Tuesday, June 23, 2015


"Finding the roots of Dylann Roof’s radical violence" PBS NewsHour 6/22/2015

Transcript of podcast corrected to match actual text presented in video.


SUMMARY:  The mass shooting in Charleston isn’t just an isolated event, but can be seen as part of a troubled history of racial hatred and violence in the United States.  What makes someone embrace racist ideology and what can be done to stop it?  Gwen Ifill talks with Richard Cohen of the Southern Poverty Law Center, former FBI special agent Gregg McCrary and Paul Butler of Georgetown University Law Center.

GWEN IFILL (NewsHour):  While lawmakers moved to quell the Confederate Flag controversy, a debate continued about the roots of the Charleston attacks.  Were they motivated by racial animus or individual alienation?

In an unusually blunt contribution to the discussion, President Obama weighed in Friday during a podcast that was posted online today.  In the interview with comedian Marc Maron, he was asked to comment on the roots of racism and, in making his point, employed a racial epithet.

We are not editing that portion of the president’s remarks.

PRESIDENT BARACK OBAMA:  It is incontrovertible that race relations have improved significantly during my lifetime and yours, and that opportunities have opened up, and that attitudes have changed.

MARC MARON, Podcast Host:  Yeah.


What is also true is that the legacy of slavery, Jim Crow, discrimination, in almost every institution of our lives, you know, that casts a long shadow.  And that’s still part of our DNA that’s — that’s passed on.  Uh, it, we’re not cured of it.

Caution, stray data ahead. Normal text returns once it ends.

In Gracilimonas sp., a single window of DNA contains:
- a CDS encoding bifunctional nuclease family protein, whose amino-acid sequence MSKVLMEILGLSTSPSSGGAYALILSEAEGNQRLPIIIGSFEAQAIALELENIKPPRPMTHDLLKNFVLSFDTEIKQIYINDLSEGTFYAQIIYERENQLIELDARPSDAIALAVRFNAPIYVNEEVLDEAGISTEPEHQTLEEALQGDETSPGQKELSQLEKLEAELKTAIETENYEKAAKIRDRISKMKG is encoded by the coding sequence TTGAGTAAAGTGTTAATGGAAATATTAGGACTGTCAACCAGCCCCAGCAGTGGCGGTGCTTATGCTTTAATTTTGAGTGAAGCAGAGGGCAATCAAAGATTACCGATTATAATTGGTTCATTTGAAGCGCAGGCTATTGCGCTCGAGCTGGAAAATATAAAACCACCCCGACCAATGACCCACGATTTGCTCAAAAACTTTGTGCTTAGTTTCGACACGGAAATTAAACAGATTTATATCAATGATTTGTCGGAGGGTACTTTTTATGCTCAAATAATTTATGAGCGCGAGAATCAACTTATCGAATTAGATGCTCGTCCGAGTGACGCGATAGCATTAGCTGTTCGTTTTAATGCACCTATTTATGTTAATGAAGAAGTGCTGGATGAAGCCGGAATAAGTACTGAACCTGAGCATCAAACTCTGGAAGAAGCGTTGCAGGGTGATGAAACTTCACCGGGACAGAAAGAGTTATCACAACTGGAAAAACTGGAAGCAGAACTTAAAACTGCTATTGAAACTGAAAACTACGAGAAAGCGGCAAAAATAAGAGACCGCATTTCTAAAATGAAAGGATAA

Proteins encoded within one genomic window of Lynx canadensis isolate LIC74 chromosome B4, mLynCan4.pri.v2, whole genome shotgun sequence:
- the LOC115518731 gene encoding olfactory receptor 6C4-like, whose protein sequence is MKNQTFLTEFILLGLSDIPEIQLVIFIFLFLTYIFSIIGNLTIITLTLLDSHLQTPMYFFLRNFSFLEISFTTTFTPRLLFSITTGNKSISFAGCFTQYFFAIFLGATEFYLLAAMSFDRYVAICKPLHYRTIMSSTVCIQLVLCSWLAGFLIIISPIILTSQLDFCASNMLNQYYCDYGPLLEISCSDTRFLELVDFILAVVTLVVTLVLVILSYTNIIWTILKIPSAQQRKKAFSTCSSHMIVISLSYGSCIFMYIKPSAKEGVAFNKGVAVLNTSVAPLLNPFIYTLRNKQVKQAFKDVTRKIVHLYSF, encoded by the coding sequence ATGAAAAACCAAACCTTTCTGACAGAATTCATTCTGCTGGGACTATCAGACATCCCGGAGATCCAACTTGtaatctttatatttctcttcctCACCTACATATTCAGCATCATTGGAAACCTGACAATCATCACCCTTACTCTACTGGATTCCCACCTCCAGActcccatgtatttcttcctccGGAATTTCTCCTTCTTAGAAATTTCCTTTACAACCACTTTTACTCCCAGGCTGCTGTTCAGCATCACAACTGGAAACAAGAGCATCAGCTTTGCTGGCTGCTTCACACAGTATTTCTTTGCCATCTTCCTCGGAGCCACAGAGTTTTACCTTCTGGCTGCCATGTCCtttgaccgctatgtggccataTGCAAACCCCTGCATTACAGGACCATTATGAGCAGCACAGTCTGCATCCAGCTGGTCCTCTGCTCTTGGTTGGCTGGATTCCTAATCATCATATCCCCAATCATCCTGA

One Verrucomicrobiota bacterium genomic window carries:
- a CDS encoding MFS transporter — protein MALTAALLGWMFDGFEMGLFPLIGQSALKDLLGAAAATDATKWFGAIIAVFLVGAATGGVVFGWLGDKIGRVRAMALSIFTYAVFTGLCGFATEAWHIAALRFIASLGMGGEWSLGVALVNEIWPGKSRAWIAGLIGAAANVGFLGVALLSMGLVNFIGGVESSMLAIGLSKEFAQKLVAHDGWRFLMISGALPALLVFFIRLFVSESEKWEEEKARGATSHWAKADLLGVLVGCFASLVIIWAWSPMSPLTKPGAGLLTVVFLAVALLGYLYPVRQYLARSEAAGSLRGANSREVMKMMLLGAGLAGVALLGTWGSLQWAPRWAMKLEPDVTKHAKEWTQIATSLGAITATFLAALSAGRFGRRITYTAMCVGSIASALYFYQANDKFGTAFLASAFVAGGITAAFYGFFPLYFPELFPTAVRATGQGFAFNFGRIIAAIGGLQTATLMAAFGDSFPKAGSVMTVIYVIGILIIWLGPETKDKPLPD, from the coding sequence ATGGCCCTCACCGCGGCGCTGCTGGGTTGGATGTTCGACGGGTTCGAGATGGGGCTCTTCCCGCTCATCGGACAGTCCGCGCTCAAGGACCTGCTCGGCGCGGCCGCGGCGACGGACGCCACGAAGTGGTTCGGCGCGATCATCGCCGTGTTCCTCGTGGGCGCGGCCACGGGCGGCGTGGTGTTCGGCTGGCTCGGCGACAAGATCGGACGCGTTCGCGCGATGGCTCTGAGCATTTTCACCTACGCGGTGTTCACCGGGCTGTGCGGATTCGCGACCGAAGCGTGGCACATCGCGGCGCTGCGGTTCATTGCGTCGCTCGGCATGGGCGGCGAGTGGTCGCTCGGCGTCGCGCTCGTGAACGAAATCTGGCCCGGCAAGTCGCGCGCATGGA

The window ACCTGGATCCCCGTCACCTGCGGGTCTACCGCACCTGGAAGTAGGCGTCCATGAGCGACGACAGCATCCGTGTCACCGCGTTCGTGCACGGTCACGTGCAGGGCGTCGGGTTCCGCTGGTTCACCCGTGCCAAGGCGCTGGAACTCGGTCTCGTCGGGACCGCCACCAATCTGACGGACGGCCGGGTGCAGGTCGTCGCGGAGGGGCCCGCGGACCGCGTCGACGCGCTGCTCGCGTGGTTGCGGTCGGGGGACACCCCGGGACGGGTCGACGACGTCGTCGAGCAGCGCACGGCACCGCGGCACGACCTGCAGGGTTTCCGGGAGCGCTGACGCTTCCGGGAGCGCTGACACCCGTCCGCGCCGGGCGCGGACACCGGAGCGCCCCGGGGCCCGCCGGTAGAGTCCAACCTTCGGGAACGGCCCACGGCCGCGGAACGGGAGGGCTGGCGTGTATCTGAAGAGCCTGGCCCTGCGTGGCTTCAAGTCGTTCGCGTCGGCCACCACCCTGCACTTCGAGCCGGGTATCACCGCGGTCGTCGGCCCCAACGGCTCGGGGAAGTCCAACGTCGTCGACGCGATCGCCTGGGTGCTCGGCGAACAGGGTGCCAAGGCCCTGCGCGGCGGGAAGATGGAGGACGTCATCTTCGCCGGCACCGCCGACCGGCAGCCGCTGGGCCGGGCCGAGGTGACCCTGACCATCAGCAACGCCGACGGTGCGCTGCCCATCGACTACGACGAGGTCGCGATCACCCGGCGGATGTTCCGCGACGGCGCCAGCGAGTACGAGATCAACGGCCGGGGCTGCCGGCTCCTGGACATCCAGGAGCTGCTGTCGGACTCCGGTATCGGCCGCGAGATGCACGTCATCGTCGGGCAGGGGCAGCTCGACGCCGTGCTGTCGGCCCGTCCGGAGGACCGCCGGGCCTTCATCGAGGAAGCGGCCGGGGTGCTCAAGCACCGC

MARC MARON:  Racism.

PRESIDENT BARACK OBAMA:  Racism, we are not cured of.

MARC MARON:  Clearly.

And it’s not just a matter of it not being polite to say nigger in public.  That’s not the measure of whether racism still exists or not.  It’s not just a matter of overt discrimination.  We have — societies don’t overnight completely erase everything that happened 200 to 300 years prior.

GWEN IFILL:  The President’s comments spurred a lively online debate that ranged from cause to effect.

Among the questions being asked:  Was this attack a form of domestic terrorism?

For our discussion, I’m joined by Gregg McCrary, a former FBI profiler who has specialized in tracking and understanding violent predators, Paul Butler, a professor of law at Georgetown University who teaches about race relations, and Richard Cohen, president of the Southern Poverty Law Center.

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